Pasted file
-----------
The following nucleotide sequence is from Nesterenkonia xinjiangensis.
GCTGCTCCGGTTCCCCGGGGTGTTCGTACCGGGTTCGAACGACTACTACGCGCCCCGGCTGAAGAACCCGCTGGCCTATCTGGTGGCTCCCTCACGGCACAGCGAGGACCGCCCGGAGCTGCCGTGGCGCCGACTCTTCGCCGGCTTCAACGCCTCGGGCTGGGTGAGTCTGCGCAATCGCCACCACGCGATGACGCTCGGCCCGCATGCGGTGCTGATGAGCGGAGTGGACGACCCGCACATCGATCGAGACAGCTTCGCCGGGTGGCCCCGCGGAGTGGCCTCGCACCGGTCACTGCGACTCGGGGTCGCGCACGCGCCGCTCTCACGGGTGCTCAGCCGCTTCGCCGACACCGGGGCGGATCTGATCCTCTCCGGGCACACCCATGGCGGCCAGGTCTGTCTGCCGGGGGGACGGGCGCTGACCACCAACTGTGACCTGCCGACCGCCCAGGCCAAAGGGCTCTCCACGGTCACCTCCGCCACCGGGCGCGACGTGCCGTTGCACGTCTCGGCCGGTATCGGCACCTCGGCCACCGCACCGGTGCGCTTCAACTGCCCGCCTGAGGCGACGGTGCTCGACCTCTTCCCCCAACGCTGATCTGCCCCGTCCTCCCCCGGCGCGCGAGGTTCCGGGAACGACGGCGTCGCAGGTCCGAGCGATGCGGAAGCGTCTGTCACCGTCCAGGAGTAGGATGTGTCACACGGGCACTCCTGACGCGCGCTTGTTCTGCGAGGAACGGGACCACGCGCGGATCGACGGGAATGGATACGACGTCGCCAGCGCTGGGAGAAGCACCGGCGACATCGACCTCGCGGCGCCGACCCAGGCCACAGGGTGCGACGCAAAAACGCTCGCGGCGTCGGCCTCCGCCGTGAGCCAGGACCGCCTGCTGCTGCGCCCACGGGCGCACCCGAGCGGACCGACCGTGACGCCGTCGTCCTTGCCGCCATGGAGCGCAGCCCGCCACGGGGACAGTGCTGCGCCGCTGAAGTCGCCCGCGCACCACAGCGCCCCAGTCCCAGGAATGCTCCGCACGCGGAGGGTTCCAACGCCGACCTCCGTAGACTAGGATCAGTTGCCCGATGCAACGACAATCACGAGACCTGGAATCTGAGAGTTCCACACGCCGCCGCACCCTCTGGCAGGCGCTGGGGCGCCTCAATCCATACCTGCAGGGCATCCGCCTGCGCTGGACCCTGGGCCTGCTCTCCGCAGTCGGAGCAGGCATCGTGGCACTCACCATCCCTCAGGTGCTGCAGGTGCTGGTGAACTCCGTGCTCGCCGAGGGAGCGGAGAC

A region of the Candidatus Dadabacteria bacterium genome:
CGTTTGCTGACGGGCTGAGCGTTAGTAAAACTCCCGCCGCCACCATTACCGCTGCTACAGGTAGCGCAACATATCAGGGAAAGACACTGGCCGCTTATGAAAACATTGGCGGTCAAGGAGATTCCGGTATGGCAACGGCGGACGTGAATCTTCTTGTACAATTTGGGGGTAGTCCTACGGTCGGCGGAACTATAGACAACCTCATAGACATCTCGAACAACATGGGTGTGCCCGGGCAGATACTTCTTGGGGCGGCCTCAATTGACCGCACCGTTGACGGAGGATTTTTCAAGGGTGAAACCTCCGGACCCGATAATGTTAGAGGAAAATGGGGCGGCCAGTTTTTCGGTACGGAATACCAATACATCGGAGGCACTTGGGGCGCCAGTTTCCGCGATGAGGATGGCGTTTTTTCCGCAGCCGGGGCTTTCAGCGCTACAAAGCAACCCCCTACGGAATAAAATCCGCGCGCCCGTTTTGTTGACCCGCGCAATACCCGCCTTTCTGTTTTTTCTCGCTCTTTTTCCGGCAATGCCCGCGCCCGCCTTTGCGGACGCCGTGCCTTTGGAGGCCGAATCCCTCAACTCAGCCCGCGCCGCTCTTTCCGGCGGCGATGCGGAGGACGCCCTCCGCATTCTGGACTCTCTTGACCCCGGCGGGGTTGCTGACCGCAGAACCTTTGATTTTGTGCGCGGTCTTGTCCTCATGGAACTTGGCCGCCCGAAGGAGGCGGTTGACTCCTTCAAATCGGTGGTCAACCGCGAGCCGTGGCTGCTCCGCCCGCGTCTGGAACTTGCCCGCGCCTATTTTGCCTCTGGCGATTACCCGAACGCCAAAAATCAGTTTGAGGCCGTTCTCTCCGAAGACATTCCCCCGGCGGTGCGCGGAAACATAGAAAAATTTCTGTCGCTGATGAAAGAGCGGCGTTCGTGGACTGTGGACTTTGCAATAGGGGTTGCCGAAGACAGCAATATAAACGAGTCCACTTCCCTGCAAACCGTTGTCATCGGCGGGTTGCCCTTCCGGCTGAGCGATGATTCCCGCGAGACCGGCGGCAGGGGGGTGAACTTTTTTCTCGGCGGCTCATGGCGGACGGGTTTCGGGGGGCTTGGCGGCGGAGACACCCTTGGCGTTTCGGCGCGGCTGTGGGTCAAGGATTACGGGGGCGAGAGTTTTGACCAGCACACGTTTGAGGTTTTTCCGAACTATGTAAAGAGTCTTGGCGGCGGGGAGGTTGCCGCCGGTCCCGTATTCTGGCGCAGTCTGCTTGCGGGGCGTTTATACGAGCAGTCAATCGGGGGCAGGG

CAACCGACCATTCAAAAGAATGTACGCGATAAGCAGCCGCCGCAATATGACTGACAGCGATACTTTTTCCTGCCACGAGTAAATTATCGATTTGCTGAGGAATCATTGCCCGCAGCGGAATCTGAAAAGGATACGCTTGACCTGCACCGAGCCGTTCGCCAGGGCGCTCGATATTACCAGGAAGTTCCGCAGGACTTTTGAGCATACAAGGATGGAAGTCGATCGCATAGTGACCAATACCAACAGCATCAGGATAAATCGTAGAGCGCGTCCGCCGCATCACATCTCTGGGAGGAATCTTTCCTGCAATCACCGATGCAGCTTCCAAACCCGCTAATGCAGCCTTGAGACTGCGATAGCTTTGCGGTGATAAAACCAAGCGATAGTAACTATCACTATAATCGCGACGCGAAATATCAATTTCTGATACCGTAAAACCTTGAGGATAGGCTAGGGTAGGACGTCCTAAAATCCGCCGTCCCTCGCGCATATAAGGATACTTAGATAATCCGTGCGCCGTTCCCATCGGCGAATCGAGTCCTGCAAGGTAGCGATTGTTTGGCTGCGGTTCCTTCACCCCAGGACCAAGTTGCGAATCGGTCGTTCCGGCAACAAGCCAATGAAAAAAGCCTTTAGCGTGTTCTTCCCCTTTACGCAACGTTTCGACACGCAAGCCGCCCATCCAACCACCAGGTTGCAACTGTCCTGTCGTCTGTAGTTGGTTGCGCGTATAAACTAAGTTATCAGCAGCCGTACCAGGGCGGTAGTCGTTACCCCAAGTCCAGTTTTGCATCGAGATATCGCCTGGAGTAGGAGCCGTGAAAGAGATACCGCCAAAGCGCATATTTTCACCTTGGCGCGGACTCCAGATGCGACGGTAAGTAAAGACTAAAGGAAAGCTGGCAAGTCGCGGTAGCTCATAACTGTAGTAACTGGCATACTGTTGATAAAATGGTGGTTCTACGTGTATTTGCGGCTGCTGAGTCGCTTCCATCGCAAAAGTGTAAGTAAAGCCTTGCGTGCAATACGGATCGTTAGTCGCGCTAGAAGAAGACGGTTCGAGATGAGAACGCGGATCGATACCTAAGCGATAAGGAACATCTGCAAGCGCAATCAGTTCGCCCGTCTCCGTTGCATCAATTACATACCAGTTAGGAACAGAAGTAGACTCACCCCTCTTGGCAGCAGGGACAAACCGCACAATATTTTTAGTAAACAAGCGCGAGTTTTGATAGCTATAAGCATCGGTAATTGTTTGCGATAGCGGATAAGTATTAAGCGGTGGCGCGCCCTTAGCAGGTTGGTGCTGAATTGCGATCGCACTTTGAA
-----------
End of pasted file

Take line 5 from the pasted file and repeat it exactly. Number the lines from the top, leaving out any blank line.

CAACCGACCATTCAAAAGAATGTACGCGATAAGCAGCCGCCGCAATATGACTGACAGCGATACTTTTTCCTGCCACGAGTAAATTATCGATTTGCTGAGGAATCATTGCCCGCAGCGGAATCTGAAAAGGATACGCTTGACCTGCACCGAGCCGTTCGCCAGGGCGCTCGATATTACCAGGAAGTTCCGCAGGACTTTTGAGCATACAAGGATGGAAGTCGATCGCATAGTGACCAATACCAACAGCATCAGGATAAATCGTAGAGCGCGTCCGCCGCATCACATCTCTGGGAGGAATCTTTCCTGCAATCACCGATGCAGCTTCCAAACCCGCTAATGCAGCCTTGAGACTGCGATAGCTTTGCGGTGATAAAACCAAGCGATAGTAACTATCACTATAATCGCGACGCGAAATATCAATTTCTGATACCGTAAAACCTTGAGGATAGGCTAGGGTAGGACGTCCTAAAATCCGCCGTCCCTCGCGCATATAAGGATACTTAGATAATCCGTGCGCCGTTCCCATCGGCGAATCGAGTCCTGCAAGGTAGCGATTGTTTGGCTGCGGTTCCTTCACCCCAGGACCAAGTTGCGAATCGGTCGTTCCGGCAACAAGCCAATGAAAAAAGCCTTTAGCGTGTTCTTCCCCTTTACGCAACGTTTCGACACGCAAGCCGCCCATCCAACCACCAGGTTGCAACTGTCCTGTCGTCTGTAGTTGGTTGCGCGTATAAACTAAGTTATCAGCAGCCGTACCAGGGCGGTAGTCGTTACCCCAAGTCCAGTTTTGCATCGAGATATCGCCTGGAGTAGGAGCCGTGAAAGAGATACCGCCAAAGCGCATATTTTCACCTTGGCGCGGACTCCAGATGCGACGGTAAGTAAAGACTAAAGGAAAGCTGGCAAGTCGCGGTAGCTCATAACTGTAGTAACTGGCATACTGTTGATAAAATGGTGGTTCTACGTGTATTTGCGGCTGCTGAGTCGCTTCCATCGCAAAAGTGTAAGTAAAGCCTTGCGTGCAATACGGATCGTTAGTCGCGCTAGAAGAAGACGGTTCGAGATGAGAACGCGGATCGATACCTAAGCGATAAGGAACATCTGCAAGCGCAATCAGTTCGCCCGTCTCCGTTGCATCAATTACATACCAGTTAGGAACAGAAGTAGACTCACCCCTCTTGGCAGCAGGGACAAACCGCACAATATTTTTAGTAAACAAGCGCGAGTTTTGATAGCTATAAGCATCGGTAATTGTTTGCGATAGCGGATAAGTATTAAGCGGTGGCGCGCCCTTAGCAGGTTGGTGCTGAATTGCGATCGCACTTTGAA